Monday, February 26, 2007

Cadmium Yellow - Pigment Information and Meanings of the Colour Yellow

The pigment in Cadmium Yellow is based upon cadmium sulphide which produces a golden yellow pigment.

The pigment was first discovered in 1818 and is still in use today.

How it was made

Cadmium sulphide was prepared with an acid solution of cadmium salt which was heated with hydrogen sulphide gas until a powder was formed. The hues range from a lemon yellow to a deep orange.

Permanence of this pigment is excellent. The deeper varieties of cadmium yellow and orange are the most permanent.

Not for murals!

However Cadmium Yellow does discolour with combined exposure to the light, water and carbon dioxide by forming cadmium carbonate. For that reason it can not be used in mural painting techniques.

Pigment exposed to the same amount of light used on canvas or panel will not change. Therefore cadmium pigments are classified as absolutely permanent with the exception that they are not suitable for the exterior applications and for mural painting techniques.

The pigment is used in both oil and watercolours.

Some Meanings of Yellow

Although considered an optimistic colour people lose their tempers more in yellow rooms and babies cry more often, not the best colour for a nursery then. ;-)

Yellow has good visibility and is used as a colour of warning. It is also used as a symbol of quarantine or for an area marked off because of some danger.

Spanish executioner once wore yellow – they sound quite dangerous!

In Egypt and Burma yellow is a sign of mourning.

Yellow enhances concentration and speeds up your metabolism.

Yellow is the colour of peace for holistic healers.

In ancient Rome yellow was the most popular wedding colour.

A yellow ribbon is a sign of support for soldiers.

In India it is a symbol for a farmer or merchant.

In the Middle Ages actors portraying the dead in a play wore yellow.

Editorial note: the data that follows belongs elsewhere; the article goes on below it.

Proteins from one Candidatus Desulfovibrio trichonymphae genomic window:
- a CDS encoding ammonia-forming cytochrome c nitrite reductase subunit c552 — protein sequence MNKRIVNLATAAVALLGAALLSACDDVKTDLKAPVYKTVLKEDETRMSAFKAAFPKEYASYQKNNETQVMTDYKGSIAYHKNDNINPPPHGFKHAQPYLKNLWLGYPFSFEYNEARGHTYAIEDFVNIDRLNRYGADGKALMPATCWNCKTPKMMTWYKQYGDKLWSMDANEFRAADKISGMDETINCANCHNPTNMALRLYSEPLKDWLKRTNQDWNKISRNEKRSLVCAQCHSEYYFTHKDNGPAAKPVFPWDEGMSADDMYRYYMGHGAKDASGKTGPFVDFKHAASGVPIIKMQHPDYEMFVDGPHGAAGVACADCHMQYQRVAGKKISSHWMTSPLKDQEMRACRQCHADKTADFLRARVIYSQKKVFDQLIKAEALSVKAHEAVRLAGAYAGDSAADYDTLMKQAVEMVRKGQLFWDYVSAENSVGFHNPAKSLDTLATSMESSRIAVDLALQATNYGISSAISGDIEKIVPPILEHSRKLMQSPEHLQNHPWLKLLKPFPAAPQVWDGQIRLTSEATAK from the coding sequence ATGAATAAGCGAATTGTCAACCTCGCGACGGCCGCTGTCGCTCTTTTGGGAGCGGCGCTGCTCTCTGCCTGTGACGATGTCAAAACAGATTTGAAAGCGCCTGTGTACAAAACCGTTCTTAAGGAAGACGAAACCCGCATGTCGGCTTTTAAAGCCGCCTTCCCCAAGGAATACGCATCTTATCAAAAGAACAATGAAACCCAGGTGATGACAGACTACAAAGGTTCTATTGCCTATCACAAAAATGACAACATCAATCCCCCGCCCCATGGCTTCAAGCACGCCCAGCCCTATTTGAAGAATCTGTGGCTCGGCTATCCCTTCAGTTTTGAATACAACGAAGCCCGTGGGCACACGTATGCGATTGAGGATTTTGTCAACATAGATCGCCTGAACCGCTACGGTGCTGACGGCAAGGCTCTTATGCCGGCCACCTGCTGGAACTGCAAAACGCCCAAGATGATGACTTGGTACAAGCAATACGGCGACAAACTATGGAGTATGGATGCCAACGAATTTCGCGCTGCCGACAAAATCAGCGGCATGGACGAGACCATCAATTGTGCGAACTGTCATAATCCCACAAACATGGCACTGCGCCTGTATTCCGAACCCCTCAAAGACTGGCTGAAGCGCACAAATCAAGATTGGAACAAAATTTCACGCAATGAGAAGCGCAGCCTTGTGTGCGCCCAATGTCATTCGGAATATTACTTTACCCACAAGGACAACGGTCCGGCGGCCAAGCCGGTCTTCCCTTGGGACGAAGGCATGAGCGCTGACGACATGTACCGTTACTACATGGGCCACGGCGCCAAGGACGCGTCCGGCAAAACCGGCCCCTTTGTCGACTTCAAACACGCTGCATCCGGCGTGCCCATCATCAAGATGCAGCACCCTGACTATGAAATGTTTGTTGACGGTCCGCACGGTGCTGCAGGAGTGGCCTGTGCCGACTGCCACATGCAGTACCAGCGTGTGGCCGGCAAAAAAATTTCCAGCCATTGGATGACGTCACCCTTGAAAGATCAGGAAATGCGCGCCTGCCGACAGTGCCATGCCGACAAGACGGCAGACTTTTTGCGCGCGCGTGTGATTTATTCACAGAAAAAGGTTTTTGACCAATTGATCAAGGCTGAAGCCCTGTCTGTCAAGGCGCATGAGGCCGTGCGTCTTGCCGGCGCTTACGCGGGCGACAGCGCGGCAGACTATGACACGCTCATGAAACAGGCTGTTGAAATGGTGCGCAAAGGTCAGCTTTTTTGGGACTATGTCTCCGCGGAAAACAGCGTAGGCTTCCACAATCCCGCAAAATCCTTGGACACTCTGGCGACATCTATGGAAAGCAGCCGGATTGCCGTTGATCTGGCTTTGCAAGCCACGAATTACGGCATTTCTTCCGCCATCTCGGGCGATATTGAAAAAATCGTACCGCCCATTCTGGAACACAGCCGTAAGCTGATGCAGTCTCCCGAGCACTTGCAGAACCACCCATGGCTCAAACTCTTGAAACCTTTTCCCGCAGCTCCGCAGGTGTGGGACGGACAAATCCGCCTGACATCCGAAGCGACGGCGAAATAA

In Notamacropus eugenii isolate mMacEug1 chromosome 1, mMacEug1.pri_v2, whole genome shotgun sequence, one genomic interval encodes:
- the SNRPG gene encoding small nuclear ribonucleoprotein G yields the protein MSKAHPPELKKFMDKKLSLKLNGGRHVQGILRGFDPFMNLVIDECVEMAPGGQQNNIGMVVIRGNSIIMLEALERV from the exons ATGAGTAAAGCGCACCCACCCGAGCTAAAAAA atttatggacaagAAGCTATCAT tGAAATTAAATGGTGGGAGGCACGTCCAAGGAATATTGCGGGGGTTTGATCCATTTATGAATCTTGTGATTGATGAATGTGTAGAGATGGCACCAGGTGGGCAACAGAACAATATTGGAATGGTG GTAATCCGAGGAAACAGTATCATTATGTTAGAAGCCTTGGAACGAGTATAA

In 10th century France the doors of traitors and criminals were painted yellow.

If someone is considered a coward it is said that they have a yellow streak.

As with the other colours we have looked at there is a range of meanings and symbolism.

Monday, February 19, 2007

Top Tips for Acrylic Paints – Number 5

The fast drying of acrylic paints can mean that a lot of paint is wasted when it dries on your palette.

The way to avoid this is to use a Reservoir Palette. You can either buy or make up a reservoir palette. (Making your own palette is described in the Acrylic Painting Course.)

A reservoir palette has a damp reservoir topped with a paper palette for mixing the paints on. The reservoir keeps the paints damp and stops them from drying out during your painting session.

At the end of your painting session you cover the reservoir palette and the paints will stay wet. That means when you want to continue your painting you can still use the paints from the previous painting session that have been kept damp on the palette.

I find that the paints will keep well for a couple of weeks however I keep my palette in a cupboard in between uses. Don’t leave it out in the sunshine!

A reservoir palette is a good economy measure. Also any colours that you’ve mixed will still be useable when you go back to continue the painting.

Monday, February 05, 2007

Top Tips for Acrylic Painting – Number 4

The Type of Brushes to Buy

Previous painting tips have mentioned that acrylic paints dry very quickly. If the paint dries on your brush it will ruin the brush and you’ll need to throw the brush away.

The way to avoid this problem is to keep your brushes wet during the painting session. This can be done by storing the brushes in a shallow container. An old ice cube container is ideal as it allows the brushes to be stored on their sides, which stops the brush tips from getting damaged or bent.

Fill the container with enough water to cover the brush tips. Rinse your brush and then store it in this container until you need to use it again.

Choose Nylon Brushes

Buy good quality nylon brushes. Good quality brushes give a better result and are less likely to shred.

Nylon brushes can be stored (on their sides) in water, but other types of brushes would be damaged by this treatment. In particular, sable brushes would not put up with this kind of treatment.

At the end of a painting session you can spend a bit of time and thoroughly clean the brushes before storing them. However I usually just leave them in the container of water until the next painting session, and that works too.